Neo Leo: The ageless ideas of Leonardo da Vinci by Gene Barretta

 

 

 

 

 

  • NLB info here

    NLB info here

    Monday with a mad genius by Mary Pope Osborne (JS OSB) and Leonardo da Vinci: a nonfiction companion to Monday with a mad genius by Mary Pope Osborne (J 709.2 OSB)

 

 

 

 

  • Who stole Mona Lisa? by Ruthis Knapp (JP KNA)
  • Leonardo’s Palette by Gerry Bailey (J 709.2 BAI)
  • Da Vinci by Brendan January (J 709.2 JAN)

For non-fiction books in our local libraries, just look under J 709.2 for more titles!

And don’t forget you can one ticket to the Da Vinci exhibition and get another ticket free when you present your Singapore Airlines Krisflyer card. Find out more information here.

 

 

Growing with the Tans

Aww! Kim Kardashian Gets Glam with North on Her Lap

Mummy Ed:

This was too good not to share… The “news” article is bleah and boring, but the comments are absolutely hilarious. Feels like it’s Friday already! (Well almost ok? Hang in there!)

Originally posted on Celebrity Babies and Kids - Moms & Babies - People.com:

Whenever we feel a little overwhelmed at the office, we like to pause, take a deep breath and think about Kim Kardashian.

After all, she’s got red carpets to walk, wardrobe malfunctions to dodge and the approving smile of husband Kanye West to bask in.

Busy she may be, but Kardashian still finds time to stay glam and clock in quality time with her daughter.

In an Instagram photo that takes balance to a whole new level, Kardashian holds sleepy daughter North, 19 months, while her beauty team gets to work. “Quick glam and a snuggle,” she writes.

Kim Kardashian glam photo North Courtesy Kim Kardashian

View original 56 more words

Da Vinci: Shaping the Future at MBS Art Science Museum

Leonardo da Vinci

Leonardo da Vinci (April 15, 1452 – May 2, 1519) was an Italian Renaissance artist, architect, scientist, engineer, mathematician, designer, and musician. He is widely believed to be one of the greatest painters of all time, and perhaps the most diversely talented person ever to have lived. From his iconic paintings, which include the Mona Lisa and the Last Supper, to his groundbreaking work in anatomy, physics, hydraulics, technology and military engineering, da Vinci’s contribution to human knowledge is vastly significant. Fundamental to his life and works was a deep respect for nature and a strong preference for direct observation and experience. While the texts of ancient Greece and Rome were popular sources of information for his Renaissance contemporaries, da Vinci did not take this information for granted. He considered experience to be the only means of obtaining truth and knowledge. This approach, combined with his innovative holistic perspective, was the root of his technological ingenuity and his artistic genius, which continue to teach and inspire practitioners in both the arts and sciences today.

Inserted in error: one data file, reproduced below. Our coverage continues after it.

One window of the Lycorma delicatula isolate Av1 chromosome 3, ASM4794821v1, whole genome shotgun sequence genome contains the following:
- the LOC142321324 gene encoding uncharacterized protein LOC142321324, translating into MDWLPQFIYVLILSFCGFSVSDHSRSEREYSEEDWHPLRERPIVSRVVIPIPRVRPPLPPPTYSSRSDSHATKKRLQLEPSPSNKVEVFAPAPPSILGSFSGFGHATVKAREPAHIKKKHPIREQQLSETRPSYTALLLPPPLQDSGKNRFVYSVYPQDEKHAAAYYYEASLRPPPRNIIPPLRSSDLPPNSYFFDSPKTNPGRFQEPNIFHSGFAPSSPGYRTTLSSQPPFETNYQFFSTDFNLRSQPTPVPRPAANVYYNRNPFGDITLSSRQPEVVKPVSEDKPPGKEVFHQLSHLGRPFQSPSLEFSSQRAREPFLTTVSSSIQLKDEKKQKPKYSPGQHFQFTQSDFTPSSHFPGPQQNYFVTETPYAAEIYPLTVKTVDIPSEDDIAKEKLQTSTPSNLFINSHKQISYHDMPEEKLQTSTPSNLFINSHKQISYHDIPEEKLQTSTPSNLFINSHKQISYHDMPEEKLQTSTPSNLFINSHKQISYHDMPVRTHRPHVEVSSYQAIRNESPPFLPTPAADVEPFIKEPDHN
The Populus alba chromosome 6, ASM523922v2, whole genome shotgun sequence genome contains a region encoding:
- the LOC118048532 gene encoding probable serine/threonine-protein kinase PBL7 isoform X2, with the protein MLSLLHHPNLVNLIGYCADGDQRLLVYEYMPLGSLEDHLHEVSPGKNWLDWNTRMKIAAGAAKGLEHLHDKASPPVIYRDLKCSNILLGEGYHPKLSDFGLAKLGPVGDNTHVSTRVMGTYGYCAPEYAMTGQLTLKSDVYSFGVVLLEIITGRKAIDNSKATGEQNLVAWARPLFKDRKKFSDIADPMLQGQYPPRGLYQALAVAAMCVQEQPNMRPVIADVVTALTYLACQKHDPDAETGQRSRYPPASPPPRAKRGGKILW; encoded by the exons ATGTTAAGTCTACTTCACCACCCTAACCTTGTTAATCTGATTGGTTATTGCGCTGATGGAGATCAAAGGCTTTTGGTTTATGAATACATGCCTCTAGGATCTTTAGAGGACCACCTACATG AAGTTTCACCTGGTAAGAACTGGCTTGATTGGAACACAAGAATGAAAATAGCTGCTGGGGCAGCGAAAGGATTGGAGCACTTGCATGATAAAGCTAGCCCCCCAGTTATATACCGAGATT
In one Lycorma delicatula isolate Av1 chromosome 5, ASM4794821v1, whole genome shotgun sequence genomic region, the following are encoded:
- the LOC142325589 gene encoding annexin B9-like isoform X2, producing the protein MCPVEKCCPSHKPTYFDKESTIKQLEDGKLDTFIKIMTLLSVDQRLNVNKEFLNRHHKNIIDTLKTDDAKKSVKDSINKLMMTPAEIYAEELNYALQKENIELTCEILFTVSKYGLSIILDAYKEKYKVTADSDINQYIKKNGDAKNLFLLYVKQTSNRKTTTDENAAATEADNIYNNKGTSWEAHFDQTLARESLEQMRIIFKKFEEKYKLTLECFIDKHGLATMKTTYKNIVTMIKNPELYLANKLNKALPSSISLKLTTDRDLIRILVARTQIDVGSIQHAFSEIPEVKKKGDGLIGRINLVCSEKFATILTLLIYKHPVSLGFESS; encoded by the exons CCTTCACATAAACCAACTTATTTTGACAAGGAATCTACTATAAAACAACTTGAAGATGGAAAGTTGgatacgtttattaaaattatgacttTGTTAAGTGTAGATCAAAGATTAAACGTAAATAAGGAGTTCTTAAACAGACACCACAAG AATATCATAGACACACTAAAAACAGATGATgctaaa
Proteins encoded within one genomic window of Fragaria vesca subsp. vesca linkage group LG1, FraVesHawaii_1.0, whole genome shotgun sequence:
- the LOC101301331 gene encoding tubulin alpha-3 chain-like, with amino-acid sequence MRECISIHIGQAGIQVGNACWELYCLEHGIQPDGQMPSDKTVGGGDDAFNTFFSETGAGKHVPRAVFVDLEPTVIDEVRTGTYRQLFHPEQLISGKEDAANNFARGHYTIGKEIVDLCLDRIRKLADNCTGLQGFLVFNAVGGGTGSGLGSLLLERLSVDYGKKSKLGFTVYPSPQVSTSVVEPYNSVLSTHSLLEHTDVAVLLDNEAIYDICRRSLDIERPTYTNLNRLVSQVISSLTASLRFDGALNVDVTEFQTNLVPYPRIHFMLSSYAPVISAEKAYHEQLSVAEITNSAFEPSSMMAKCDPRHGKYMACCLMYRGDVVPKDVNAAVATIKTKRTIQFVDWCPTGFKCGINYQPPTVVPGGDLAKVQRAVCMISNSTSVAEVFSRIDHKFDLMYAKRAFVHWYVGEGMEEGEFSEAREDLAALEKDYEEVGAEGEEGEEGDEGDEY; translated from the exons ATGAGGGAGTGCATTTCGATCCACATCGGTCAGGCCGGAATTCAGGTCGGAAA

I have been meaning to blog about this for the longest time! We have been so busy with school and work, but that’s another story to tell.

In December we were invited by Marina Bay Sands to attend a guided tour of the Leonardo Da Vinci: Shaping the Future exhibition at the Arts Science Museum.

da Vinci timeline

The timeline was a lovely visual way to represent da Vinci’s life and in relation to what was going on in the world.

In December 2013 at the Shanghai Science and Technology Museum, we visited an exhibition on the various inventions of Leonardo. That was our first exposure (for the kids) to da Vinci. At that time we didn’t even think much of it, and didn’t think the kids were really interested, but I was pleasantly surprised that Mittens could recall it a few months later. Shortly after, we watched Sherman and Mr. Peabody, which I thought was a wonderful way to make history come alive for kids. After that I started borrowing more children’s books on da Vinci (as well as other famous painters), as a way to introduce history and art to the boys. I will share my resources in the following post.

Everything Connects - it's a wonder that da Vinci was SO talented in so many areas, but also it's not surprising since everything in life is connected, isn't it?

Everything Connects – it’s a wonder that da Vinci was SO talented in so many areas, but also it’s not surprising since everything in life is connected, isn’t it?

So when MBS asked if we were keen to join them, We arrived at the museum on a rainy day, and just a precaution, there is no sheltered entrance into the museum. Even overhead bridges these days have shelter, hello? Luckily we came armed with hoodies for the kids so we were ok.

Despite the rain, let me first tell you that we thoroughly enjoyed the entire experience. Throughout the exhibit, there are plenty of hands on activities so even the littlest ones can be entertained, and really, young and old can learn so much on so many levels. I also liked how all the hands on activities were just the right height for tots, which shows that they really thought through accessibility for the kids, rather than just having it as an afterthought.

da vinci geometric

Scout entertaining herself while the older kids are participating in the tour